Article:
2016 U.S. Wool Prices Higher
In 2016, clean U.S. wool prices gained 13 percent, from $3.12 per lb. clean in 2015 to $3.54 per lb. last year. In the Fleece States (mid-West and some Californian wools), clean wool prices ranged from $1.85 per lb. clean for 28 micron to $4.10 per lb. for 19 micron. In the Territory States (the West and some Californian wools), prices ranged from $2.36 per lb. for 28 micron to $4.48 per lb. for 18 micron. In Texas and New Mexico, prices averaged $4.04 for 22 micron and $4.14 per lb. for 19 micron.
The first-half of the Australian 2016-17 wool season ended on a high note, which was unexpected given the appreciating Australian dollar down to 74 cents per USD. In mid-December, on the eve of its three-week recess, the Australian Eastern Market Indicator topped 1355 Australian cents (ac) clean/kg, representing a 7 percent year-on-year gain.
In 2016, the EMI averaged 1,290 ac clean per kg, up 8 percent year-on-year.
In the 2015-16 wool marketing year, total U.S. wool exports were down 7 percent to 3,158.9 metric tonnes by volume and down 13 percent by value to U.S. $17,437,000. Seventy-four percent of all exports were in greasy wool (unprocessed) form. Chinese exports were down 24 percent to 1,316.3 mt (42 percent of all exports by volume) and down 29 percent by value to $7.7 million (44 percent of all exports by value). Indian exports were down 18 percent to 627.15 mt (20 percent of all exports) and down 29 percent to $1.5 million (21 percent of all exports).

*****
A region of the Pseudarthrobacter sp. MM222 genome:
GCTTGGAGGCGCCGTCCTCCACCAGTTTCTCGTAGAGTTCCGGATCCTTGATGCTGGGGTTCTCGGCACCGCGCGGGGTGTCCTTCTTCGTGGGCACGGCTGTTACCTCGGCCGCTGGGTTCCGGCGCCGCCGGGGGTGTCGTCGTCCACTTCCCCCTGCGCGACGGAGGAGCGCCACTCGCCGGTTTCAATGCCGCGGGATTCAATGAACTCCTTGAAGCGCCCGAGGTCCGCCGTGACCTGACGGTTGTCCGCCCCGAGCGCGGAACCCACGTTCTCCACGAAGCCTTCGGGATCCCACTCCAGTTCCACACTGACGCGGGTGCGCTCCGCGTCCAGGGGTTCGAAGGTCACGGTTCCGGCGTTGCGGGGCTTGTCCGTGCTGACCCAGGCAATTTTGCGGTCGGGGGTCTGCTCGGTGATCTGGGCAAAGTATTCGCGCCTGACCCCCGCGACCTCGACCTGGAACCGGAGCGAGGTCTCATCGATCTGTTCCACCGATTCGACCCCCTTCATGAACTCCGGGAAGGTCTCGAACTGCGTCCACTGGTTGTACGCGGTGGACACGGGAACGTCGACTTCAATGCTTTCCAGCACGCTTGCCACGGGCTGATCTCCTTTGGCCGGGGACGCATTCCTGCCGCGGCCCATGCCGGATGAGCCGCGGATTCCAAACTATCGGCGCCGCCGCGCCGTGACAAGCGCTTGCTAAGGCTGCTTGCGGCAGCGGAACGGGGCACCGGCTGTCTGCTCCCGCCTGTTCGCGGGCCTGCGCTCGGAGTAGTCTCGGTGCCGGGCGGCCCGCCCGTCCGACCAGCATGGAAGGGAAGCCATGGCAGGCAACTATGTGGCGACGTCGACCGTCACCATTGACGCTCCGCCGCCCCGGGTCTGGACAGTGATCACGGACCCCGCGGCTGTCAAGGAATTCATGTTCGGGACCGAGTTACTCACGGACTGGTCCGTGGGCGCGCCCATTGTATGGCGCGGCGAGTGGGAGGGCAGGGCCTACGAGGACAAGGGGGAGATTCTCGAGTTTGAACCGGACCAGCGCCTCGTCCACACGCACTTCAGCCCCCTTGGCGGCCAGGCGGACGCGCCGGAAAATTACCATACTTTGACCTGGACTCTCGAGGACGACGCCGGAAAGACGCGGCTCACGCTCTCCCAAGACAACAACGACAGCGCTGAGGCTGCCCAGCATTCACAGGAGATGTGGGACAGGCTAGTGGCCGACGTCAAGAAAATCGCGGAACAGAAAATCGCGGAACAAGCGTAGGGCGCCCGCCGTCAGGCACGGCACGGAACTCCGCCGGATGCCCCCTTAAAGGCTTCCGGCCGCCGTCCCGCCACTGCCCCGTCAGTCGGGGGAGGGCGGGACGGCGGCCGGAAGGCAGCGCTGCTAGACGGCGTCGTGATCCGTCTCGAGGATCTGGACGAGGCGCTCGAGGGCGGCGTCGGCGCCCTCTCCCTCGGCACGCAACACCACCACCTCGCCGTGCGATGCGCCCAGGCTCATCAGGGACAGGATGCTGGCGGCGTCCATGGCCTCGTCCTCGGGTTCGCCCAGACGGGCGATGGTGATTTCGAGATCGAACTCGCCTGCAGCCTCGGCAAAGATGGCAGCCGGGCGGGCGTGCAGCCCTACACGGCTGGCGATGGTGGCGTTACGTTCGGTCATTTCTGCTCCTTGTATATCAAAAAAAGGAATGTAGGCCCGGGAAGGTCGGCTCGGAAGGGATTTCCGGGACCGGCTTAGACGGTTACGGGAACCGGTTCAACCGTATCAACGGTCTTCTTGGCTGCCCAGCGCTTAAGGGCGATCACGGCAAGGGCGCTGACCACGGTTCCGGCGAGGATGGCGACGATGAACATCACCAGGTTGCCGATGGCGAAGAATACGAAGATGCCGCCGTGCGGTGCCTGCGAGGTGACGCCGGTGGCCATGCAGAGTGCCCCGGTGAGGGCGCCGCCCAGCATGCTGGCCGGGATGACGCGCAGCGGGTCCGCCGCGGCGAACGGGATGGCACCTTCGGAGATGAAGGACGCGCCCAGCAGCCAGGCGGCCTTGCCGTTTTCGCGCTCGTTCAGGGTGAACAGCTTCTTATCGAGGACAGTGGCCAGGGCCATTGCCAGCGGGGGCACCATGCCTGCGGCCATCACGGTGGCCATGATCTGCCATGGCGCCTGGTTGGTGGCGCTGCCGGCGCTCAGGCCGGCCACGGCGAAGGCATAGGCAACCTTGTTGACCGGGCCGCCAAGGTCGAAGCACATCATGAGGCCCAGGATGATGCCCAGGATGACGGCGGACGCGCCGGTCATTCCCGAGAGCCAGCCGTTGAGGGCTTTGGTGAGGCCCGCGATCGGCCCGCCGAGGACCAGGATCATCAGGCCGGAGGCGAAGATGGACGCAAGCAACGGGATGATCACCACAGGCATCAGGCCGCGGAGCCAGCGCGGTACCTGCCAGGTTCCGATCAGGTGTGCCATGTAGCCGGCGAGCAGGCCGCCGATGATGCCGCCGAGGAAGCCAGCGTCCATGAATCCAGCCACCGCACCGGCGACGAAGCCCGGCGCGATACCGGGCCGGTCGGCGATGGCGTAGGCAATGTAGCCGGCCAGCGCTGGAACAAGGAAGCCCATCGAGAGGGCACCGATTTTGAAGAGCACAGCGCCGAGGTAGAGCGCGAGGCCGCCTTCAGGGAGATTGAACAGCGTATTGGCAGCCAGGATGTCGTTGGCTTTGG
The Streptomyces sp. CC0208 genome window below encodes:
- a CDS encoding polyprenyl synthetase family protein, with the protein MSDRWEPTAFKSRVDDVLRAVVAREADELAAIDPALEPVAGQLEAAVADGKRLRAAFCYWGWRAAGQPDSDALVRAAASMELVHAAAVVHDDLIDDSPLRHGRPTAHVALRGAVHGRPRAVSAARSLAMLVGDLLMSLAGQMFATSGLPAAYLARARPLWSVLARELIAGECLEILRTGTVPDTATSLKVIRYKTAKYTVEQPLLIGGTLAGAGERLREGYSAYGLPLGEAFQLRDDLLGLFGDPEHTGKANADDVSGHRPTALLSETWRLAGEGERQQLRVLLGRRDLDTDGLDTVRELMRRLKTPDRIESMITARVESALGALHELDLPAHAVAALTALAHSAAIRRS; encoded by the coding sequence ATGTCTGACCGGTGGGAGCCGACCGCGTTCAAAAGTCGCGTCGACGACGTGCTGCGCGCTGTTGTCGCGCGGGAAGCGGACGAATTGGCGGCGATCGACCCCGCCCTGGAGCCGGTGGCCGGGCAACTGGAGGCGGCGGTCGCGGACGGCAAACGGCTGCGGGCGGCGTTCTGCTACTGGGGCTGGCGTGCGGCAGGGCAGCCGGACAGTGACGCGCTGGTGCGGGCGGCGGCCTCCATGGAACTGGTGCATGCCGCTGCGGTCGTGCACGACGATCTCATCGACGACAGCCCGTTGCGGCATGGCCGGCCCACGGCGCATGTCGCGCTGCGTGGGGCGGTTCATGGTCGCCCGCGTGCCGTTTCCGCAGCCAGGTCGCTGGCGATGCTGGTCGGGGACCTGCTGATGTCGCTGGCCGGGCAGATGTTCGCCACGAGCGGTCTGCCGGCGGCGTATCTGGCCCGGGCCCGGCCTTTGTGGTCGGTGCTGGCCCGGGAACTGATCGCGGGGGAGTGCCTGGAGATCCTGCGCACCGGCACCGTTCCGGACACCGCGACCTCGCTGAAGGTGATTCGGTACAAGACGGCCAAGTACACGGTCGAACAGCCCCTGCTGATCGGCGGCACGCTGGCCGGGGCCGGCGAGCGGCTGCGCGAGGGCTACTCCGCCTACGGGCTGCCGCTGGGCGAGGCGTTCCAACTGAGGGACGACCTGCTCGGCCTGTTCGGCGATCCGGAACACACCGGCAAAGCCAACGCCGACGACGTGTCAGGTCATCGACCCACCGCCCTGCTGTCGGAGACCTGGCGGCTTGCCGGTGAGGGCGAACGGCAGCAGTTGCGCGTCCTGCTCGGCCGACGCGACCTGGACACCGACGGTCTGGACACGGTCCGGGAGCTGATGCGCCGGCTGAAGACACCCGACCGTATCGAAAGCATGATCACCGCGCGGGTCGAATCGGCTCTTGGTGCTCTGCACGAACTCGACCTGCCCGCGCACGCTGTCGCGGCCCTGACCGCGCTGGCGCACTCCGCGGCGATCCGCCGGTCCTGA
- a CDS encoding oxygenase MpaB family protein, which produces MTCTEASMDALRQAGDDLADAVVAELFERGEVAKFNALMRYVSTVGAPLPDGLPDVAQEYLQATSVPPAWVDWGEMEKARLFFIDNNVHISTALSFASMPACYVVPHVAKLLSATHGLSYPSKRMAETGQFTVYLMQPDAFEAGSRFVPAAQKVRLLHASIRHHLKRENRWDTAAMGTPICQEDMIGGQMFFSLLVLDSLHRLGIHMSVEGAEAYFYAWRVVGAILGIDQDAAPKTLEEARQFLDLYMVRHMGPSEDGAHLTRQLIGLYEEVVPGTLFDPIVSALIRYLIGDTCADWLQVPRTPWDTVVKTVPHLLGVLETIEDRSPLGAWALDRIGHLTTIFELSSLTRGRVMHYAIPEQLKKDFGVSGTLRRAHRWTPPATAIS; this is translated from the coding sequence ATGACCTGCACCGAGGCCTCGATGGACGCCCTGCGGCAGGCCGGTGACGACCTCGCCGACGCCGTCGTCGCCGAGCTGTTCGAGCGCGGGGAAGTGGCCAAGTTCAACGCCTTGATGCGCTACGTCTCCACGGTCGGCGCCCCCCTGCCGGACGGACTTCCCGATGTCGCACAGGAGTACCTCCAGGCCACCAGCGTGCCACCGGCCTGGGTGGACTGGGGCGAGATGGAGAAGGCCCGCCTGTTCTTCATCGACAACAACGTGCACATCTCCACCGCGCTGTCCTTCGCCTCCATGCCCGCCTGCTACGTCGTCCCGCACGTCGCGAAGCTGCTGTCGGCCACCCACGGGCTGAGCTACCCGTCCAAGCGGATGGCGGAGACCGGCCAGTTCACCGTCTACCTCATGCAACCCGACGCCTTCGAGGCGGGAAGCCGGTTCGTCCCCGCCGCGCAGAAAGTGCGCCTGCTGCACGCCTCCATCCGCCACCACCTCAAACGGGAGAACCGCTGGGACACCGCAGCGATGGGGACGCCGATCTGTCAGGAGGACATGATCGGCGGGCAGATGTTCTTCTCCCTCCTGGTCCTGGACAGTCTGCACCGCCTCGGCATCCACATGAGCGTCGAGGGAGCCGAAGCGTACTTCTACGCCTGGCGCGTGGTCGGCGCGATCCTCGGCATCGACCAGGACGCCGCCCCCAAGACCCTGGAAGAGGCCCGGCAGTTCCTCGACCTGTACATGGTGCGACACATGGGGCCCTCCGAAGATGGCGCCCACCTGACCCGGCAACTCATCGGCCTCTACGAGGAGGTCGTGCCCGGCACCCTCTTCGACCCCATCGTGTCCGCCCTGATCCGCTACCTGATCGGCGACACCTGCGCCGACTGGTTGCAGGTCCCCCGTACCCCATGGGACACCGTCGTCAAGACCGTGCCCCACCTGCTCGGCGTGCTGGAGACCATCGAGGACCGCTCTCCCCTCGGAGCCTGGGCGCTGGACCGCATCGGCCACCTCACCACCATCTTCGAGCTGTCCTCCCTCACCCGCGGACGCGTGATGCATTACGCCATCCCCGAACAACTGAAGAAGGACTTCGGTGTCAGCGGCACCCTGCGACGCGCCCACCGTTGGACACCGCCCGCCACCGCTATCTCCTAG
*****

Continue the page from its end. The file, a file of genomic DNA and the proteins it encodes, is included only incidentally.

U.S. exports were lower in 2015-16 for multiple reasons. According to ASI Wool Consultant Barry Savage, the largest factor was reduced purchases by China due to a slowdown in its domestic consumer market and increased wool processing costs due to stricter pollution control measures, tighter monetary market and higher labor costs. Another factor Savage cited was that U.S. wool prices held up pretty well for the better wool types, so those types were not so competitive internationally. Third, the export share was likely lower because more wool was kept by domestic producers.
As shearing begins across the U.S. in March, growers and buyers will be closely watching Australian-U.S. exchange rates.
International prices of wool are mostly determined in U.S. dollars, which is the major currency of sale for wool product manufacturers’ products. However, a majority of the world’s wool exports are from Australia. According to Savage, if there is a noticeable wool price increase in U.S. dollars, then probably there has been a “real” increase in demand for wool. Savage added that usually the exchange rate will offset any price changes of wool in Australian dollars unless there is a “real” change in the demand/supply equation. This can get out of synch in the short term sometimes, but usually adjusts during a longer period.
In general, as the Australian dollar depreciated in the past couple of years, prices of Australian wool in Australian dollars gained, but weakened or held steady in U.S. dollars. In early 2016, the U.S. dollar was about 0.70 Australian dollars, but then rebounded to 0.73 by the year’s end. By different accounts, it is forecasted that the USD will trade at 0.76 to 0.79 per AUD by the summer of 2017. If realized, this move could help support U.S. wool prices this season.